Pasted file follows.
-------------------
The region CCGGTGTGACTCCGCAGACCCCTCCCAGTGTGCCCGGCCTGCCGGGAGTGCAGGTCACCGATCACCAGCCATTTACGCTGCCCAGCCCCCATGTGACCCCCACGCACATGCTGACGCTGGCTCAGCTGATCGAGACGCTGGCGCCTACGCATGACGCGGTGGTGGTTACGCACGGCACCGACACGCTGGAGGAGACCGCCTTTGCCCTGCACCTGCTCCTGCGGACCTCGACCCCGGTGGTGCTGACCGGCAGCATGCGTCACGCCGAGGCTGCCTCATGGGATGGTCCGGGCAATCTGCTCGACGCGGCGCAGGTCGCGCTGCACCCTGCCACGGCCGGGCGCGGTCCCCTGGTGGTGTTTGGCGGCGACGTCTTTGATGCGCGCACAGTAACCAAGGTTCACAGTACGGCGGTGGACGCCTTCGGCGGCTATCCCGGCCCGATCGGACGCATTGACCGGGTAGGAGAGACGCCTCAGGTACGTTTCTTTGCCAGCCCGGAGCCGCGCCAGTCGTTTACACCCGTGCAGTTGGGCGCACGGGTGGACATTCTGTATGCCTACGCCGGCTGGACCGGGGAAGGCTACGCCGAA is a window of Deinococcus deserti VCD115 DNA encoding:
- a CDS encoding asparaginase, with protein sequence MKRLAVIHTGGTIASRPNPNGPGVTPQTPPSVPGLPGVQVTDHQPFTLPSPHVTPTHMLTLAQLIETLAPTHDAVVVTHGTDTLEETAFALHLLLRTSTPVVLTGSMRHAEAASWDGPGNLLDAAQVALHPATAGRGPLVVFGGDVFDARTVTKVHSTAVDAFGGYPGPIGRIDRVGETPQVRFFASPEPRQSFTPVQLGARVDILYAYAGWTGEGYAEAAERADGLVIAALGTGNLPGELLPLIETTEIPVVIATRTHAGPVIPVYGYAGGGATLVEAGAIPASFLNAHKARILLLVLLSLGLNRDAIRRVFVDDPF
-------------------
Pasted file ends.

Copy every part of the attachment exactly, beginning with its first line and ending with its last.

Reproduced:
The region CCGGTGTGACTCCGCAGACCCCTCCCAGTGTGCCCGGCCTGCCGGGAGTGCAGGTCACCGATCACCAGCCATTTACGCTGCCCAGCCCCCATGTGACCCCCACGCACATGCTGACGCTGGCTCAGCTGATCGAGACGCTGGCGCCTACGCATGACGCGGTGGTGGTTACGCACGGCACCGACACGCTGGAGGAGACCGCCTTTGCCCTGCACCTGCTCCTGCGGACCTCGACCCCGGTGGTGCTGACCGGCAGCATGCGTCACGCCGAGGCTGCCTCATGGGATGGTCCGGGCAATCTGCTCGACGCGGCGCAGGTCGCGCTGCACCCTGCCACGGCCGGGCGCGGTCCCCTGGTGGTGTTTGGCGGCGACGTCTTTGATGCGCGCACAGTAACCAAGGTTCACAGTACGGCGGTGGACGCCTTCGGCGGCTATCCCGGCCCGATCGGACGCATTGACCGGGTAGGAGAGACGCCTCAGGTACGTTTCTTTGCCAGCCCGGAGCCGCGCCAGTCGTTTACACCCGTGCAGTTGGGCGCACGGGTGGACATTCTGTATGCCTACGCCGGCTGGACCGGGGAAGGCTACGCCGAA is a window of Deinococcus deserti VCD115 DNA encoding:
- a CDS encoding asparaginase, with protein sequence MKRLAVIHTGGTIASRPNPNGPGVTPQTPPSVPGLPGVQVTDHQPFTLPSPHVTPTHMLTLAQLIETLAPTHDAVVVTHGTDTLEETAFALHLLLRTSTPVVLTGSMRHAEAASWDGPGNLLDAAQVALHPATAGRGPLVVFGGDVFDARTVTKVHSTAVDAFGGYPGPIGRIDRVGETPQVRFFASPEPRQSFTPVQLGARVDILYAYAGWTGEGYAEAAERADGLVIAALGTGNLPGELLPLIETTEIPVVIATRTHAGPVIPVYGYAGGGATLVEAGAIPASFLNAHKARILLLVLLSLGLNRDAIRRVFVDDPF